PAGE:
From Ivy to New Prep: a brief history of Preppy Style
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It all started in the late ‘50s, they adopted this look because they considered it a way to state the equality of people of all walks of life, not an high-end exclusive. The Black movement gave a new political context to the Ivy style.

Cardigan, Oxford shirts, varsity jackets: all influences of Prep Style

Prep style is being reinvented by brands, Tik-Tokkers, subcultures and collectives: it is coming back once again. The figures that played a part in its history are lesser-known, while the loafers, the button-down Oxford shirts, the varsity jackets, and cardigans that define the history of the look are all familiar.

We begin our journey with Sam Trotman, the man behind the Instagram cultural archive account Samutaro. Before launching the platform Samutaro, London-based Trotman began as a trend forecaster. The account landed exclusive coverage spots at the world’s hottest shows, including Nigo’s first Kenzo show, Off-White™ and Marni as well as working with Donda Creative on exclusive content, rising to prominence. If he doesn’t know something about style it’s because it isn’t worth knowing.

The second name on the list is Jason Jules. East-Londoner, staple on the menswear circuit, you may recognize him from one of the many street-style accounts where he pulls off fits in the sophisticated way only he can. He modeled, was a stylist, worked as a consultant for brands and had his finger on the pulse of many scenes over the years. This multi-talented creative has also just released his first book Black Ivy: A Revolt in Style.

Black Ivy retraces how black people made a dress code seen by many as the style of the elite  their own and how this act was instrumental in the fight for racial equality and civil rights and challenging the status quo.

The elite environment of prep school, and Ivy League schools are the birth point of prep, notes Jules, but we would not have it where it is today without the elite walls breaking down, We own the fame and chance to enjoy prep to the beat poets and the jazz scene who adopted the look to show that they were at the same level as those in high society.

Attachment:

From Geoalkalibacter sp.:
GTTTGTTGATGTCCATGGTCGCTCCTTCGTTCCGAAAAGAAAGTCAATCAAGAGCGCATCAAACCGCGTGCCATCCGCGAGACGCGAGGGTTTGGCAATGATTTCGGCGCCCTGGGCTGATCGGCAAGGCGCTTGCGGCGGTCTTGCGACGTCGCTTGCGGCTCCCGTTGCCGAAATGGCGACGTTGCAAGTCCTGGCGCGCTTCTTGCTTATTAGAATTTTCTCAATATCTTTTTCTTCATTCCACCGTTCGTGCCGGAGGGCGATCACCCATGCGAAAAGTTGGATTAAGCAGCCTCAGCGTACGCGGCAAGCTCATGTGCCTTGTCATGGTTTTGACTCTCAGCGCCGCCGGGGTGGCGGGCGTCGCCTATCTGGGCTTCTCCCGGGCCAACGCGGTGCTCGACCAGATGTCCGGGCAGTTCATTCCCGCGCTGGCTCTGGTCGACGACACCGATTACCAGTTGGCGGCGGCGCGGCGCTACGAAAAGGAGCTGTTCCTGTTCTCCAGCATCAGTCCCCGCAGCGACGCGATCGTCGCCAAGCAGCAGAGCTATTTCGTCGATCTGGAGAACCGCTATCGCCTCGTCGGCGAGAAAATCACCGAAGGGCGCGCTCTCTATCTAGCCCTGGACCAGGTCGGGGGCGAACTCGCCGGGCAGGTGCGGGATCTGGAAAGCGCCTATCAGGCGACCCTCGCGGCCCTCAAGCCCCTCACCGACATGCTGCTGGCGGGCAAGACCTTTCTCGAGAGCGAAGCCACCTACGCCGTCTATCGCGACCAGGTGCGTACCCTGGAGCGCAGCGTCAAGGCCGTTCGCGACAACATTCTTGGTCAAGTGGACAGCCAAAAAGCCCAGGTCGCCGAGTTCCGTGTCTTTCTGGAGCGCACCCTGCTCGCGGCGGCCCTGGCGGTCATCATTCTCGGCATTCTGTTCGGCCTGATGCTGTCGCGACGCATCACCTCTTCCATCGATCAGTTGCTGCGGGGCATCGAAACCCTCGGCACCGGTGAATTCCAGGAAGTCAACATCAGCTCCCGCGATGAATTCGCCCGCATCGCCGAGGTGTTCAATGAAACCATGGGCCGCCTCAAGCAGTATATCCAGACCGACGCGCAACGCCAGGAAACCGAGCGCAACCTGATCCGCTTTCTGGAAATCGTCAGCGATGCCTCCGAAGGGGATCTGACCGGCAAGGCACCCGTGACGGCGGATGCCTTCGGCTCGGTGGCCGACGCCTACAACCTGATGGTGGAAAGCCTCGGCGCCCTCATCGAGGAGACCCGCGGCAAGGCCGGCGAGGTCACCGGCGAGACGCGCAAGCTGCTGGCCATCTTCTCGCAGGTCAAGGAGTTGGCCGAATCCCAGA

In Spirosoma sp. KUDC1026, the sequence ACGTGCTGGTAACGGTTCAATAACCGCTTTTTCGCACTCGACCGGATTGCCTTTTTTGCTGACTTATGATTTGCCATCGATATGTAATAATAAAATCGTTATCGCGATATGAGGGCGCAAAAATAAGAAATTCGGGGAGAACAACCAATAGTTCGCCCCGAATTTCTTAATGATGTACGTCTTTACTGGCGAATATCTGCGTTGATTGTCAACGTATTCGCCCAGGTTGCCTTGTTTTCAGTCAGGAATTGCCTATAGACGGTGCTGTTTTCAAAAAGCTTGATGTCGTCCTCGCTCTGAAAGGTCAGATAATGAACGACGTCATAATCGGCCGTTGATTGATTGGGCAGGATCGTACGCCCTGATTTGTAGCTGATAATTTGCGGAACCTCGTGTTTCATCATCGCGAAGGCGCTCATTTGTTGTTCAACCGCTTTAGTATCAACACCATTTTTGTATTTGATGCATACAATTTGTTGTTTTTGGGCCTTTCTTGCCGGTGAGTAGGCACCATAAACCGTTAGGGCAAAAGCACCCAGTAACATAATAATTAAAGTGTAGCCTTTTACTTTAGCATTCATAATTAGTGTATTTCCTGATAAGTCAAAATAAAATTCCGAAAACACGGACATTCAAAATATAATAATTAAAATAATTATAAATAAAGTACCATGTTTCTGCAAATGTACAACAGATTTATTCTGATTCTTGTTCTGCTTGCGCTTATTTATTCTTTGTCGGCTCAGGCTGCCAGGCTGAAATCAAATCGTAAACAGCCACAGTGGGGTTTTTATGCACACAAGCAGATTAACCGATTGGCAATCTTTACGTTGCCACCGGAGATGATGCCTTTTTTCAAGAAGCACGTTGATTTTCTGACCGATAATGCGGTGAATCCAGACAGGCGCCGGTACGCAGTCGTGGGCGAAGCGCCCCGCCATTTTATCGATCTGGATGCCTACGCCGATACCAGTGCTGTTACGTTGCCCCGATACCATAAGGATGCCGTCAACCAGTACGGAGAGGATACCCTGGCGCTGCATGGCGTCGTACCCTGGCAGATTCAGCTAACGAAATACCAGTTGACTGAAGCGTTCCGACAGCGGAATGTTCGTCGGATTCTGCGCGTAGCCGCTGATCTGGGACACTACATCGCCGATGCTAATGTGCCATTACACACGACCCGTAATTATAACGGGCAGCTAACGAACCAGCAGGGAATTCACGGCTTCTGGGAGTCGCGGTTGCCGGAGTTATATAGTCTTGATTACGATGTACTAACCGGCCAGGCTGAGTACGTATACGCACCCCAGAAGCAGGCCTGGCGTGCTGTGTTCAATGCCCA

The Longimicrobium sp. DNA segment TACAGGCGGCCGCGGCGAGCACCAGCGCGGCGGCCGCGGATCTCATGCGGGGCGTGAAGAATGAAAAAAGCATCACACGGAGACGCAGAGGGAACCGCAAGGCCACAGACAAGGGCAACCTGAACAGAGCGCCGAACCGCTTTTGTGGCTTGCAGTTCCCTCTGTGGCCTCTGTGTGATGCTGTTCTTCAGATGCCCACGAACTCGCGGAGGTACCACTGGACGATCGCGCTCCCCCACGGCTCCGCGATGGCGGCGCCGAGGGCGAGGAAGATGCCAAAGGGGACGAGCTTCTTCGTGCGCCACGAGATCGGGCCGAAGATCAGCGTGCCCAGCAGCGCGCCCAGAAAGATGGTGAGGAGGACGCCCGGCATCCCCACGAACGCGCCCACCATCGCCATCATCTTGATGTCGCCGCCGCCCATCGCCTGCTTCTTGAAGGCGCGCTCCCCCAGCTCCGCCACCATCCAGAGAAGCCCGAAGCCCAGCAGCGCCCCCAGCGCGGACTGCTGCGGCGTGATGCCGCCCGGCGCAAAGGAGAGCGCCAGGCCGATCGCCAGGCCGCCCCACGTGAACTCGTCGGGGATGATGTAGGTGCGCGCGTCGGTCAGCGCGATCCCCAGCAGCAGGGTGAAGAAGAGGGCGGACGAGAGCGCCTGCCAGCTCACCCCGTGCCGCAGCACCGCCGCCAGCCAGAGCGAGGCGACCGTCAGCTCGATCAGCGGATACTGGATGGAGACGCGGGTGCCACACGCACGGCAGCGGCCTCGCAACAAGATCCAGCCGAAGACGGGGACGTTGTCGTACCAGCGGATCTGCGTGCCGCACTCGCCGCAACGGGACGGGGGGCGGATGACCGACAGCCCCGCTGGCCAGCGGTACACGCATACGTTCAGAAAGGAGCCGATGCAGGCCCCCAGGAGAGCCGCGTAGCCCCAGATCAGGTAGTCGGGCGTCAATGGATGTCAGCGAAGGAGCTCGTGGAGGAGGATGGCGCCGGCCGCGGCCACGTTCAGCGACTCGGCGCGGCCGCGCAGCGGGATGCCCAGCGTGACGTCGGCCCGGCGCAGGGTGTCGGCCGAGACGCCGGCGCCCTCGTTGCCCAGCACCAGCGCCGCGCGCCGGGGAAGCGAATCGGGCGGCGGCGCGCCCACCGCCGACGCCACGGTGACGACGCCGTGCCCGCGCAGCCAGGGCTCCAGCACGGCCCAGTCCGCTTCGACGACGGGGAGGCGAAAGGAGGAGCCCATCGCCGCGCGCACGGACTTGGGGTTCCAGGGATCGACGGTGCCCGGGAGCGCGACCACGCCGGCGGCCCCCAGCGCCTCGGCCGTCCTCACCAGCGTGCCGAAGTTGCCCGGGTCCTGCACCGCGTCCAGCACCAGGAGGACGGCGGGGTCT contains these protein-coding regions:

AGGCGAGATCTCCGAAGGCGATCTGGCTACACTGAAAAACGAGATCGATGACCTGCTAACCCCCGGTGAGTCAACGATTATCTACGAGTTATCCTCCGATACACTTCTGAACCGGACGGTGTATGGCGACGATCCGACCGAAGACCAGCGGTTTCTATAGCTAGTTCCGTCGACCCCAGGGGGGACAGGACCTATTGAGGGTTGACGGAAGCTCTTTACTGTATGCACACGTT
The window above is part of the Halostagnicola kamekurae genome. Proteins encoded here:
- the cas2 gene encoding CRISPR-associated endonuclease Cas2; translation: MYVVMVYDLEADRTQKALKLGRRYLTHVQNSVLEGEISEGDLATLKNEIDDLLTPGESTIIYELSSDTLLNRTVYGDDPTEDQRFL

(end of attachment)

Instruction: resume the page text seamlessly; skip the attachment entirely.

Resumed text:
It all started in the late ‘50s, they adopted this look because they considered it a way to state the equality of people of all walks of life, not an high-end exclusive. The Black movement gave a new political context to the Ivy style.

Take Ivy, the book by Kensuke Ishizu, was what took the look beyond the US. In the ‘60s Japanese began flying to America, visiting Ivy-League schools and photographing what students were wearing. It was a guide on how to dress in this Ivy style born naturally from people traveling to the States and documenting real-life students.

The Japanese youth, fans of weekly magazines devoted to prep like Heibon Punch and Men’s Club, picked up the look. The Miyuki Tribe, that roamed the area around Miyuki Street, rose from those magazines waiting in their new prep looks to get a hold of the latest offerings from a Japanese prep brand called VAN. Its founder was none other than Take Ivy author Kensuke Ishizu, the Godfather of Japanese Prep.

He was a precursor for what Tommy Hilfiger would go on to do in the states in the ’80s and ’90s, challenging the status quo and subverting the expectations of the classic prep look.

In the late ’80s early ’90s, the look was going beyond the Wall Street bankers and it was picked up in NYC. Jules says,

“Oftentimes when people think about prep and Ivy League, they instantly imagine Ivy League schools, the elite, Wall Street. Actually, the reason that it survived, the reason that it’s important is not because of that period of time or that culture, but because of the people who have been influenced by it. People like the Pharcyde and the hip-hop backpackers, people looking back at those guys and using them as references.”

Tommy Hilfiger also came into prominence at this time, a designer who overlooked the elite origins of prep and focused instead on its reinvention and subversion. Same time as the Lo-Lifes in their Polo gear who then influenced Wu-Tang and mainstream hip-hop looks.

Streetwear and cultural household names like Nigo and Ye became interested in prep thanks to this sense of fun. Tommy Hilfiger had a new kind of approach to prep in the ‘90s, funny and sardonic. But it was such a big change, critical for making prep the diverse look it is today.

More oversized fits, sportswear and streetwear combined with classic items. Later, in the 2000s, you had Nigo and what he did with A Bathing Ape and Kanye with the classic pink polo shirt.

Now the style has taken a new shape, it’s more relevant and significant and possibly more exciting than it has ever been. Many people from diverse backgrounds and situations are getting involved with this look and doing what they want with it. Bottom line is it’s a style for everybody, that anybody can adopt and adapt.

No restrictions, just have fun with it.

WORDS: Manuela Palma

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